Quilt No.626PWH - The Pioneer Women's Hut

The Pioneer Women's Hut
Owner: 
The Pioneer Women's Hut
Location: 
NSW Riverina
Maker
Maker: 
Dorothy McMorran
Made in
AUSTRALIA NSW
Date: 
1941 - 1970
Description: 
American quilt in 'Dresden Plate' pattern. Hand stitched, Wide variety of cotton materials used in plain and patterned materials. The backing is cream cotton. It is hand quilted. This quilt was made from an American McCalls pattern consisting of transfers for the pieces and for the quilting design.
2400 x 1700mm
History: 

This quilt was made in Sydney in the 1940s by Mrs. Dorothy McMorran and other members of the Canadian Women's Association from a McCalls pattern that was brought from Canada but not used. The quilt passed to Dorothy's daughter, Norma McMorran,who donated it to The Pioneer Women's Hut. It is displayed occasionally in the museum.

Story: 

These quilts were made in the early 1940s by my mother, Mrs. Dorothy McMorran. She was a Canadian who lived in Sydney from 1924 onwards. She came here as a young bride when her husband was sent here to be assistant to the elderly gentleman who at that time represented the Canadian Pacific Railway Company in Australia. Although the appointment was initially for a period of 3 years, it was extended many times and eventually my parents lived in Australia longer than they did in Canada. While loving Australia, they remained very Canadian and thanks to generous 'home' leave were able to maintain their Canadian connections. My mother died in 1974.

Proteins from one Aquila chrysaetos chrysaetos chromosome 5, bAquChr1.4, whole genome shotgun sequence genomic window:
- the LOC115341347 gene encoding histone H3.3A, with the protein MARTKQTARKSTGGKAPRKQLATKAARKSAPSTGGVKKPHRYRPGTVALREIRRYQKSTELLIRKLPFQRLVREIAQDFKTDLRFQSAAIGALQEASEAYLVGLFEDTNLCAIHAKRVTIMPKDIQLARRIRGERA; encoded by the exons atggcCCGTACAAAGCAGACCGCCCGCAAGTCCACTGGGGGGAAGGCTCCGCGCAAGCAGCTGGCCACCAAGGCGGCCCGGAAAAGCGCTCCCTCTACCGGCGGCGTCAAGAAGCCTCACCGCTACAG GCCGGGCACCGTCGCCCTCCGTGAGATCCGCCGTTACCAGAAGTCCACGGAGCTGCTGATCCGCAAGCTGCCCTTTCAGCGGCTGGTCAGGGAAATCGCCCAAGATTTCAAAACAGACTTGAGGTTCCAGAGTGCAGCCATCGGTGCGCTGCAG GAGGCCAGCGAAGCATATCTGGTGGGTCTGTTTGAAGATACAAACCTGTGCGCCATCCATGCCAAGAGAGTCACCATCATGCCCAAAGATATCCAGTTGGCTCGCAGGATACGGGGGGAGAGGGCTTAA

She was a very energetic woman with a great interest in handwork - the bigger the project the better. I remember her knitting dresses (she became great friends with the head of the knitting wool department at Farmer's, her favourite store), hooking rugs, crocheting afgahns and in one phase collecting worn out woollen garments to make braided rugs. About 1940 or a little later she was looking for new fields to conquer and was given a McCall pattern for a Dresden Plate quilt by one of the other Canadians living here. It had been brought from Canada and not used.
�����..By this time it was 1946 or 1947 and many members of the group [The Canadian Women's Association] were war brides - Canadian girls who had married Australian R.A.A.F. men training in Canada and many of whom at this stage were battling homesickness, the problems of adapting to a new country and postwar conditions generally. Much homesickness was talked out over the quilting frame and many problems aired. The whole project proved an excellent therapy for these girls."
[Norma McGorran, 1991]

Dorothy McMorran (centre) and members of the Canadian Women's Association. Pix photo 1945
Dorothy McMorran (centre) and members of the Canadian Women's Association. Pix photo 1945
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